First, sorry about the formatting issues. Use `~~~`

on the line above and below the code snippet that you want to be formatted.

Second, I hope you are writing your own solutions rather than just focusing on mine! No amount of reading code can make up for a lack of writing code. :-)

So, to answer your question:

```
roman = ''
roman = roman + 'M' * (self / 1000)
roman = roman + 'D' * (self % 1000 / 500)
roman = roman + 'C' * (self % 500 / 100)
roman = roman + 'L' * (self % 100 / 50)
roman = roman + 'X' * (self % 50 / 10)
roman = roman + 'V' * (self % 10 / 5)
roman = roman + 'I' * (self % 5 / 1)
roman
```

The entire method is building up a single string, stored in `roman`

. So it first starts as an empty string. Then, on each line, we reset roman to point to the string containing all of the stuff we’ve built so far, *plus* whatever new letters we need (which we’ll talk more about in a bit). Finally, we return the string `roman`

.

With me so far? I just want to make sure you get the large-scale feel of what this method does before delving into the specifics.

OK. For each of the middle lines, we add all of the appropriate letter. You can see that the first line is for adding all of the `'M'`

s, the second line then adds all of the `'D'`

s, and so on. (When I say “all of the `'M'`

s”, that might be none if there are no `'M'`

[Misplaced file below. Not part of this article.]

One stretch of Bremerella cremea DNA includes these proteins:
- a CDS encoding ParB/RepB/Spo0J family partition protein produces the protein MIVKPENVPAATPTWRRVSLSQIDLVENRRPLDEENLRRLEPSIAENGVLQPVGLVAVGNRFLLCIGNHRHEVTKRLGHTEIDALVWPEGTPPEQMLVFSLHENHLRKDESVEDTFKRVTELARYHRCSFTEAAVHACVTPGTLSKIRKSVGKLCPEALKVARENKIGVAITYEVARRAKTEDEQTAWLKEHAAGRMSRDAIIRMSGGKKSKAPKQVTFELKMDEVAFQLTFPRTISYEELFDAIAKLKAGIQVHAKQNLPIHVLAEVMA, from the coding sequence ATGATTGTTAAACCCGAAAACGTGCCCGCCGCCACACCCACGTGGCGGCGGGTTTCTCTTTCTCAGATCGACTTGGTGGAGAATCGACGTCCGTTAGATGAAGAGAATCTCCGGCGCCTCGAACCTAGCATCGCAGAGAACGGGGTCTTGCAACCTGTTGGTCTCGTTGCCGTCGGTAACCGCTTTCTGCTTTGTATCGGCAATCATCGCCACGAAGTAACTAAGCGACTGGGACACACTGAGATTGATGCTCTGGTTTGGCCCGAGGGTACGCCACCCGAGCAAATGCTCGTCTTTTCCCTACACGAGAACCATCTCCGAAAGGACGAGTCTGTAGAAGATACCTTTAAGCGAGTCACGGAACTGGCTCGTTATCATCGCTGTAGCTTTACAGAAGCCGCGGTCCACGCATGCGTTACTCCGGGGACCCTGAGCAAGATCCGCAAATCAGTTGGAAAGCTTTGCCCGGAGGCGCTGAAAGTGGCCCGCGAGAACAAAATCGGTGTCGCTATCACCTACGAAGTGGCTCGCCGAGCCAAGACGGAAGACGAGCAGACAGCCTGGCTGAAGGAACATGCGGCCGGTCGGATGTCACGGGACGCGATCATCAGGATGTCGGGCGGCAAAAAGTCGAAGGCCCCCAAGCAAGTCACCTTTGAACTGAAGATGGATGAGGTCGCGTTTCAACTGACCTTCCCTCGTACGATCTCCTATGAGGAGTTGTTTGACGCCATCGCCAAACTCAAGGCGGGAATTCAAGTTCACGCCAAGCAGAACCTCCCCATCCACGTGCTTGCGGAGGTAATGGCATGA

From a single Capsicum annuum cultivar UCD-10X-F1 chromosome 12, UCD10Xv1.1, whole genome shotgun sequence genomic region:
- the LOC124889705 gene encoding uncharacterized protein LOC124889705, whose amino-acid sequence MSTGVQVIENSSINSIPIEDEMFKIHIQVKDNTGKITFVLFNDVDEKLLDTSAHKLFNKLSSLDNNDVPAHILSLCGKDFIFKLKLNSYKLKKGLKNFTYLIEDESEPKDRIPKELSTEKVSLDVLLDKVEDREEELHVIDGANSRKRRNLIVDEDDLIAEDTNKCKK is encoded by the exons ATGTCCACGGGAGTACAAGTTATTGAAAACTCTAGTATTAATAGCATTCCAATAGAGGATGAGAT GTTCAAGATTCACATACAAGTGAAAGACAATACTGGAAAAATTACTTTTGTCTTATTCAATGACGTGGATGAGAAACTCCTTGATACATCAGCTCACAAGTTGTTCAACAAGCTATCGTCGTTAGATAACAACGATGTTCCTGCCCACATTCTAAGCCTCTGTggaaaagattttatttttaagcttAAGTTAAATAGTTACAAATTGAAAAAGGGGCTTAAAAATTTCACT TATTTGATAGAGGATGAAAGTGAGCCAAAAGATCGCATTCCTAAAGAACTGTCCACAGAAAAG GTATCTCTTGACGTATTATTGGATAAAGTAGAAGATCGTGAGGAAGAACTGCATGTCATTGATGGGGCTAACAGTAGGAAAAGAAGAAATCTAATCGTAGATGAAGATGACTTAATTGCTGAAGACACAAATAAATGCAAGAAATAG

s in this number.) We do this by multiplying the string of the letter we are considering on that line by the number of times we should include it.

So far so good?

All that’s left is to understand why the expressions in parentheses give us the numbers that we want. Remember that `/`

is integer division (since these are all integers), which means that we throw away the remainder. And `%`

is the modulus operator, which is like division except that it throws away the answer and gives us *only* the remainder.

Let’s work through a few examples. Let’s first try `3`

:

`3 / 1000`

-> `0`

, so no M’s.
`3 % 1000 / 500`

-> `3 / 500`

-> `0`

, so no D’s.
`3 % 500 / 100`

-> `3 / 100`

-> `0`

, so no C’s.
`3 % 100 / 50`

-> `3 / 50`

-> `0`

, so no L’s.
`3 % 50 / 10`

-> `3 / 10`

-> `0`

, so no X’s.
`3 % 10 / 5`

-> `3 / 5`

-> `0`

, so no V’s.
`3 % 5 / 1`

-> `3 / 1`

-> `3`

, so we finally get three I’s!

So you see how the small value of 3 passed all the way down to the bottom line. Let’s try again, with `2000`

:

`2000 / 1000`

-> `2`

, so we start with two M’s.
`2000 % 1000 / 500`

-> `0 / 500`

-> `0`

, so no D’s.
`2000 % 500 / 100`

-> `0 / 100`

-> `0`

, so no C’s.
`2000 % 100 / 50`

-> `0 / 50`

-> `0`

, so no L’s.
`2000 % 50 / 10`

-> `0 / 10`

-> `0`

, so no X’s.
`2000 % 10 / 5`

-> `0 / 5`

-> `0`

, so no V’s.
`2000 % 5 / 1`

-> `0 / 1`

-> `0`

, so no I’s.

So the M’s were pulled off right at the beginning. Finally, let’s look at `2014`

:

`2014 / 1000`

-> `2`

, so we start with two M’s.
`2014 % 1000 / 500`

-> `14 / 500`

-> `0`

, so no D’s.
`2014 % 500 / 100`

-> `14 / 100`

-> `0`

, so no C’s.
`2014 % 100 / 50`

-> `14 / 50`

-> `0`

, so no L’s.
`2014 % 50 / 10`

-> `14 / 10`

-> `1`

, so one X.
`2014 % 10 / 5`

-> `4 / 5`

-> `0`

, so no V’s.
`2014 % 5 / 1`

-> `4 / 1`

-> `4`

, so four I’s.

*Whew!* Hope that made sense. :-)

Chris